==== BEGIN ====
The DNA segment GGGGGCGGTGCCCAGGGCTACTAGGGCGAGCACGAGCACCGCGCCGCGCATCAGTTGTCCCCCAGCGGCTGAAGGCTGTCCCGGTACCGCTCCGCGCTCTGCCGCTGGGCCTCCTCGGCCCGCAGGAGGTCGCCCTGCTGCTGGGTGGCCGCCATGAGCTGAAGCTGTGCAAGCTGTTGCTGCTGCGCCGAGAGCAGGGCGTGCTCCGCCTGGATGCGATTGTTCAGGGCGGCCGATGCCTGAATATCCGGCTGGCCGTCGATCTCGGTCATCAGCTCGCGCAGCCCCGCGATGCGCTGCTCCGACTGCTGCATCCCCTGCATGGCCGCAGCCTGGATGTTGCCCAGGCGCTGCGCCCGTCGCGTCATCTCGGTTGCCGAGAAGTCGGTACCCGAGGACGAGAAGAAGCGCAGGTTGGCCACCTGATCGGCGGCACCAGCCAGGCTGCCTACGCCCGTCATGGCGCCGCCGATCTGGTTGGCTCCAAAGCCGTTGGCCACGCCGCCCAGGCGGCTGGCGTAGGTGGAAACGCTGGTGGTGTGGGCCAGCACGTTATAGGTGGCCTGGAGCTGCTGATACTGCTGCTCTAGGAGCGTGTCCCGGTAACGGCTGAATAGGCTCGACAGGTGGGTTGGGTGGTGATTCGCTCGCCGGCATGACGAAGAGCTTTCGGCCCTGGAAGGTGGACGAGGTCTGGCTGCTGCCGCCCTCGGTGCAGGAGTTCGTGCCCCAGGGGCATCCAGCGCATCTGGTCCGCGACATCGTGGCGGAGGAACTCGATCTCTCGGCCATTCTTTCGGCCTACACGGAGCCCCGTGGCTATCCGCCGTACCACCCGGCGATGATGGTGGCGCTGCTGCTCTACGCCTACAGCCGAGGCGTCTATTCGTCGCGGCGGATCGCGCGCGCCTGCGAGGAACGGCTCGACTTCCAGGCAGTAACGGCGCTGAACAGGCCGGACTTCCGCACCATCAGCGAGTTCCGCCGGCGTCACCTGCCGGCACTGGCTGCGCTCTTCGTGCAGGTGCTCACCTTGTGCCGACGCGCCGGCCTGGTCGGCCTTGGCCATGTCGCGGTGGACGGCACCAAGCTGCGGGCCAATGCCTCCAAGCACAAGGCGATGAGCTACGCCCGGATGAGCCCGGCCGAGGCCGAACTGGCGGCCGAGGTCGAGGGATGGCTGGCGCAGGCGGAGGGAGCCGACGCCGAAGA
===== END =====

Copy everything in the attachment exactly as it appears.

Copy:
The DNA segment GGGGGCGGTGCCCAGGGCTACTAGGGCGAGCACGAGCACCGCGCCGCGCATCAGTTGTCCCCCAGCGGCTGAAGGCTGTCCCGGTACCGCTCCGCGCTCTGCCGCTGGGCCTCCTCGGCCCGCAGGAGGTCGCCCTGCTGCTGGGTGGCCGCCATGAGCTGAAGCTGTGCAAGCTGTTGCTGCTGCGCCGAGAGCAGGGCGTGCTCCGCCTGGATGCGATTGTTCAGGGCGGCCGATGCCTGAATATCCGGCTGGCCGTCGATCTCGGTCATCAGCTCGCGCAGCCCCGCGATGCGCTGCTCCGACTGCTGCATCCCCTGCATGGCCGCAGCCTGGATGTTGCCCAGGCGCTGCGCCCGTCGCGTCATCTCGGTTGCCGAGAAGTCGGTACCCGAGGACGAGAAGAAGCGCAGGTTGGCCACCTGATCGGCGGCACCAGCCAGGCTGCCTACGCCCGTCATGGCGCCGCCGATCTGGTTGGCTCCAAAGCCGTTGGCCACGCCGCCCAGGCGGCTGGCGTAGGTGGAAACGCTGGTGGTGTGGGCCAGCACGTTATAGGTGGCCTGGAGCTGCTGATACTGCTGCTCTAGGAGCGTGTCCCGGTAACGGCTGAATAGGCTCGACAGGTGGGTTGGGTGGTGATTCGCTCGCCGGCATGACGAAGAGCTTTCGGCCCTGGAAGGTGGACGAGGTCTGGCTGCTGCCGCCCTCGGTGCAGGAGTTCGTGCCCCAGGGGCATCCAGCGCATCTGGTCCGCGACATCGTGGCGGAGGAACTCGATCTCTCGGCCATTCTTTCGGCCTACACGGAGCCCCGTGGCTATCCGCCGTACCACCCGGCGATGATGGTGGCGCTGCTGCTCTACGCCTACAGCCGAGGCGTCTATTCGTCGCGGCGGATCGCGCGCGCCTGCGAGGAACGGCTCGACTTCCAGGCAGTAACGGCGCTGAACAGGCCGGACTTCCGCACCATCAGCGAGTTCCGCCGGCGTCACCTGCCGGCACTGGCTGCGCTCTTCGTGCAGGTGCTCACCTTGTGCCGACGCGCCGGCCTGGTCGGCCTTGGCCATGTCGCGGTGGACGGCACCAAGCTGCGGGCCAATGCCTCCAAGCACAAGGCGATGAGCTACGCCCGGATGAGCCCGGCCGAGGCCGAACTGGCGGCCGAGGTCGAGGGATGGCTGGCGCAGGCGGAGGGAGCCGACGCCGAAGA